Talking her way through the intro to Stevie Wonder’s “All in Love Is Fair,” Barber considers the heartbreaking coin-toss consequences of romance with stillness. Once warmed to the dance of chance, she begins to sing-whisper in time with drummer Jon Deitemyer’s brushes, and the brief affair is both stately and pensively erotic. Both Lerner & Loewe’s “I Could Have Danced All Night” and Rodgers & Hammerstein’s “Shall We Dance?” have their own peculiar brands of timing and pulsation (blame, in part, Barber’s longtime bassist Patrick Mulcahy) through which Barber insinuates her vocals like a particularly bracing bit of theatrical subtext. At first you might not catch every line of “dialogue”; then, 20 minutes later, it’s become gnawingly essential. The same thing is true of Billy Page’s finger-snapping ode to hipness (or insecurity, take your pick), “The In Crowd.” Barber picks up on its less confident elements, finds a lost and isolated character to inhabit, and plays this venerated insider’s club, or clique, like one she wouldn’t dare join if it would stoop so low as to have her for a member.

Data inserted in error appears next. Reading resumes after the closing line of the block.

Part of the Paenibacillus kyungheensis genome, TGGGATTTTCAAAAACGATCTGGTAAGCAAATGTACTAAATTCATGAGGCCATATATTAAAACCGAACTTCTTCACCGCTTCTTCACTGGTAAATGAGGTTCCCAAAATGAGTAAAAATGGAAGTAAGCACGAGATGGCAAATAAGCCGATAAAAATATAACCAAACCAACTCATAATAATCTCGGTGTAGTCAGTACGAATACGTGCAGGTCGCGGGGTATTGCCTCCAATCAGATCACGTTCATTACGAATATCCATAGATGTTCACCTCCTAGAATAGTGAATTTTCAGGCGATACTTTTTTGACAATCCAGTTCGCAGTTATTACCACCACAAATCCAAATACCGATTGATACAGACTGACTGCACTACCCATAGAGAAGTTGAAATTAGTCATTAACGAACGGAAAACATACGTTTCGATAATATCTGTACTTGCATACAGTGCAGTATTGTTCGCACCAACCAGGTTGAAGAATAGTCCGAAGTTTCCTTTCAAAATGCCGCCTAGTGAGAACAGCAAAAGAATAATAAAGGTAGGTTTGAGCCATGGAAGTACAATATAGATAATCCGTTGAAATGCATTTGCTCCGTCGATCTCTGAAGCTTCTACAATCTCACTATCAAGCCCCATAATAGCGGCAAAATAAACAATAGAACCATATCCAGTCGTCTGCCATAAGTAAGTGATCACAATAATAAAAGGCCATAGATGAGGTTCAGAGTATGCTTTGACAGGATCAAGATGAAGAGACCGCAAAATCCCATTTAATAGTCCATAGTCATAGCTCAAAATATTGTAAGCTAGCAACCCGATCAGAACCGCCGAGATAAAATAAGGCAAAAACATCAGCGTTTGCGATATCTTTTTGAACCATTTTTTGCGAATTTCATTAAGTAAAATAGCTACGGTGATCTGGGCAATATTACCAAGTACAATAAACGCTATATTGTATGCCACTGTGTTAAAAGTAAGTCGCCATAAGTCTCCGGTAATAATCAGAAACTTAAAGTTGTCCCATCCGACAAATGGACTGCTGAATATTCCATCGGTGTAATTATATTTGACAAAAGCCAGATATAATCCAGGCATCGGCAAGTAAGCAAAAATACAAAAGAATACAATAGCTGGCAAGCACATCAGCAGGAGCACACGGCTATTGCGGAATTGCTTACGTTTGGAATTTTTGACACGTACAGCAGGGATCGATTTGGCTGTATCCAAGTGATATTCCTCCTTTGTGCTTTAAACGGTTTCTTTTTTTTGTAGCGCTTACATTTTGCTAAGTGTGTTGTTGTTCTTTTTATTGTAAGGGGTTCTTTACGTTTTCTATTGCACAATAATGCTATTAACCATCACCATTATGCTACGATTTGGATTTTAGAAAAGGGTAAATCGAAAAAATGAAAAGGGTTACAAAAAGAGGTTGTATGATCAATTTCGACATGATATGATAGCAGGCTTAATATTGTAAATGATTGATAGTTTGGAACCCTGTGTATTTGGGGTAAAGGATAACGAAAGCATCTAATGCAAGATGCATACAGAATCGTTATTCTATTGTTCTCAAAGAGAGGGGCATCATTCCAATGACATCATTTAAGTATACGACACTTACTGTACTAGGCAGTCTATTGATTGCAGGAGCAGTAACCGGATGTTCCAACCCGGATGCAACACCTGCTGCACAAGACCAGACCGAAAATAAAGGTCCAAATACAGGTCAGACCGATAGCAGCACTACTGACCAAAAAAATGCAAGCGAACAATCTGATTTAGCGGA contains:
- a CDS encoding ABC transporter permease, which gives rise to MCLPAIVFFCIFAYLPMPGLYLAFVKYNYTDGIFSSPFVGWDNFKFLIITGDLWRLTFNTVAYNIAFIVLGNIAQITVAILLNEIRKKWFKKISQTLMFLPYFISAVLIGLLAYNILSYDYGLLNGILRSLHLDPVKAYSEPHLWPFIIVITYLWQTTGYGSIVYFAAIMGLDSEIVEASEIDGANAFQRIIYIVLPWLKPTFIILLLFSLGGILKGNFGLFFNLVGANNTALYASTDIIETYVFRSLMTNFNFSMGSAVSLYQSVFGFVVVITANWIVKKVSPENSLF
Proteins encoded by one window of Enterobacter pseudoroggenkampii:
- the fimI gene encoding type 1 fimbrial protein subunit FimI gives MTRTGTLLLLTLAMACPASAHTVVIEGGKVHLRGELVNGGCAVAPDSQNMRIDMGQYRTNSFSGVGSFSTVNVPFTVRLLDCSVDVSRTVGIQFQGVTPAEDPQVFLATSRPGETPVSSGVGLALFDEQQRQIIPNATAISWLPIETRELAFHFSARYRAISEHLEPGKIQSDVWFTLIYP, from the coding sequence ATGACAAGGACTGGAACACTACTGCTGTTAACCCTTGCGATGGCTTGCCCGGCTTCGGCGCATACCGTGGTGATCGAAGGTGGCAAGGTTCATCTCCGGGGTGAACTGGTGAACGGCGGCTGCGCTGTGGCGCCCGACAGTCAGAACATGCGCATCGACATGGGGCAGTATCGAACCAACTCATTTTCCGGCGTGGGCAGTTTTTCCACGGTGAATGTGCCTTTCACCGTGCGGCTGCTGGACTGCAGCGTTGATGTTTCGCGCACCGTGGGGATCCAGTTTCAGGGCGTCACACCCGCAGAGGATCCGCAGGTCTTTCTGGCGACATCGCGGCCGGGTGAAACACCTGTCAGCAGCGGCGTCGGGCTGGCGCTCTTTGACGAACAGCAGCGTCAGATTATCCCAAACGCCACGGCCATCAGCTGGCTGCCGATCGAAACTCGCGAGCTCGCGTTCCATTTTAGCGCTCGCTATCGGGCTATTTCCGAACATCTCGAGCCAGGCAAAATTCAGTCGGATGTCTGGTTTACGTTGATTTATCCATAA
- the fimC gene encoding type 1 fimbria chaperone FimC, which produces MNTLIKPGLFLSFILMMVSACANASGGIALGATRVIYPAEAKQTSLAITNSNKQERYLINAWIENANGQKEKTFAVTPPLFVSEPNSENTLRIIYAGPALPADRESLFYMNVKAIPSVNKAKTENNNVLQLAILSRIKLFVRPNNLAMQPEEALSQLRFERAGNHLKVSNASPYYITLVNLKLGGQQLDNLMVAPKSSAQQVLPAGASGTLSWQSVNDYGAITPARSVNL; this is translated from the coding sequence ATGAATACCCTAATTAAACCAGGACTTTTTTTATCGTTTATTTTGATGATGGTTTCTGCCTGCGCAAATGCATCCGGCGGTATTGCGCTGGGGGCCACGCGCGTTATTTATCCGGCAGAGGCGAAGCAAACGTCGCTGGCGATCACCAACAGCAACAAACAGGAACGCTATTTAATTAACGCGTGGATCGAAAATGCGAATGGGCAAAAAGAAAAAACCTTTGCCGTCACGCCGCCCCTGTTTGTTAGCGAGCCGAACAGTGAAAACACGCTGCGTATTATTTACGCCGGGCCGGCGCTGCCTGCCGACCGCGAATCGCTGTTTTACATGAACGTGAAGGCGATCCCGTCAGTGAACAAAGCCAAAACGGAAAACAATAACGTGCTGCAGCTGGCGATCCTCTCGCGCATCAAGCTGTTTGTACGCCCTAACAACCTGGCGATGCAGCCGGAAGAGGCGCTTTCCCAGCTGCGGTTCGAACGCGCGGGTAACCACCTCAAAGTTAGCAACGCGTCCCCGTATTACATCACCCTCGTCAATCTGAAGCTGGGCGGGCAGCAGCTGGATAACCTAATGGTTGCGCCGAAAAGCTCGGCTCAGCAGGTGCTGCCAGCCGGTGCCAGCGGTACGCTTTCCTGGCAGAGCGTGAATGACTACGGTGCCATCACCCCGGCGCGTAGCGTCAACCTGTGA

That said, the listener will want in on every aspect of Patricia Barber’s gamesmanship.
Legendary Jazz Singer/Composer Patricia Barber joins Dean this Sunday Morning to discuss her roots in Jazz music, her origins in Chicago. Keeping busy as a performer during the pandemic, and her newest albums.
Timeless. — Sunday New Standards Playlist
Enthralling, vulnerable, and ethereal classic feel.
Anyone who doesn’t hear just how absolutely superb this recording is, both musically and sonically, is beyond redemption. Clique! is Patricia Barber’s ultimate album. She and her band found that perfect groove and laid down her best total album to date. (…)
If you can only purchase one album in 2021 (and if that’s the case, you have my sympathy), this is the one to get.
Please feel free to give this album a listen on the format of your choice. I think you will be glad you did.
London Jazz News